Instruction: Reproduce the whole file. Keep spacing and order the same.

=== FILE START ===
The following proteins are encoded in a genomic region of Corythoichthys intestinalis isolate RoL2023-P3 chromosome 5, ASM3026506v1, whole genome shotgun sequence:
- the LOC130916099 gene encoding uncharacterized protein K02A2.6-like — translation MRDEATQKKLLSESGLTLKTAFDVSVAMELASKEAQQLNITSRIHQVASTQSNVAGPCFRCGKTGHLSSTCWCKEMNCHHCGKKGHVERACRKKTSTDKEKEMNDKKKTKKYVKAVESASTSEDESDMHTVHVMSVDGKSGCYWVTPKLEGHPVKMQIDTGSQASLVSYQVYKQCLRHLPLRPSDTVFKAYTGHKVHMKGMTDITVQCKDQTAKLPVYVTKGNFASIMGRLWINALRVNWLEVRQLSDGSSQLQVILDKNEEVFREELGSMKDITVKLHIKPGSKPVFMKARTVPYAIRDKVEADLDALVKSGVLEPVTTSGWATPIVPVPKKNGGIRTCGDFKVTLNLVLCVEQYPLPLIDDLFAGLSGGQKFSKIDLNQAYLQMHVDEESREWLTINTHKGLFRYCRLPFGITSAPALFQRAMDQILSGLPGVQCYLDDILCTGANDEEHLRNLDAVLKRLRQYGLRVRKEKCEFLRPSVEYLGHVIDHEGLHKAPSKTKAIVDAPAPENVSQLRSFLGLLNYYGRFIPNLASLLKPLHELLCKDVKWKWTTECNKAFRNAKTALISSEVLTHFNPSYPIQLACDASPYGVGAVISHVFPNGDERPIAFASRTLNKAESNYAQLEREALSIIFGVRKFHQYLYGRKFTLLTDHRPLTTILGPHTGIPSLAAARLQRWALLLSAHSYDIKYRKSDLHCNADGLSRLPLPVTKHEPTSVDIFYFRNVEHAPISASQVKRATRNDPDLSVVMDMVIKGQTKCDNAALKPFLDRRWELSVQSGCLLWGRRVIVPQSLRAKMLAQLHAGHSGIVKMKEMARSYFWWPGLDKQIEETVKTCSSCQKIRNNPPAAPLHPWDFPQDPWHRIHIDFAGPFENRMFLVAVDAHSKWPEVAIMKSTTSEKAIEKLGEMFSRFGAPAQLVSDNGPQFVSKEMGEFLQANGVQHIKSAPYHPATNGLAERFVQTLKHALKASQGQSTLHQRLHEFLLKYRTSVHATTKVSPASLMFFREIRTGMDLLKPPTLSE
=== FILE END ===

The following proteins are encoded in a genomic region of Corythoichthys intestinalis isolate RoL2023-P3 chromosome 5, ASM3026506v1, whole genome shotgun sequence:
- the LOC130916099 gene encoding uncharacterized protein K02A2.6-like — translation MRDEATQKKLLSESGLTLKTAFDVSVAMELASKEAQQLNITSRIHQVASTQSNVAGPCFRCGKTGHLSSTCWCKEMNCHHCGKKGHVERACRKKTSTDKEKEMNDKKKTKKYVKAVESASTSEDESDMHTVHVMSVDGKSGCYWVTPKLEGHPVKMQIDTGSQASLVSYQVYKQCLRHLPLRPSDTVFKAYTGHKVHMKGMTDITVQCKDQTAKLPVYVTKGNFASIMGRLWINALRVNWLEVRQLSDGSSQLQVILDKNEEVFREELGSMKDITVKLHIKPGSKPVFMKARTVPYAIRDKVEADLDALVKSGVLEPVTTSGWATPIVPVPKKNGGIRTCGDFKVTLNLVLCVEQYPLPLIDDLFAGLSGGQKFSKIDLNQAYLQMHVDEESREWLTINTHKGLFRYCRLPFGITSAPALFQRAMDQILSGLPGVQCYLDDILCTGANDEEHLRNLDAVLKRLRQYGLRVRKEKCEFLRPSVEYLGHVIDHEGLHKAPSKTKAIVDAPAPENVSQLRSFLGLLNYYGRFIPNLASLLKPLHELLCKDVKWKWTTECNKAFRNAKTALISSEVLTHFNPSYPIQLACDASPYGVGAVISHVFPNGDERPIAFASRTLNKAESNYAQLEREALSIIFGVRKFHQYLYGRKFTLLTDHRPLTTILGPHTGIPSLAAARLQRWALLLSAHSYDIKYRKSDLHCNADGLSRLPLPVTKHEPTSVDIFYFRNVEHAPISASQVKRATRNDPDLSVVMDMVIKGQTKCDNAALKPFLDRRWELSVQSGCLLWGRRVIVPQSLRAKMLAQLHAGHSGIVKMKEMARSYFWWPGLDKQIEETVKTCSSCQKIRNNPPAAPLHPWDFPQDPWHRIHIDFAGPFENRMFLVAVDAHSKWPEVAIMKSTTSEKAIEKLGEMFSRFGAPAQLVSDNGPQFVSKEMGEFLQANGVQHIKSAPYHPATNGLAERFVQTLKHALKASQGQSTLHQRLHEFLLKYRTSVHATTKVSPASLMFFREIRTGMDLLKPPTLSE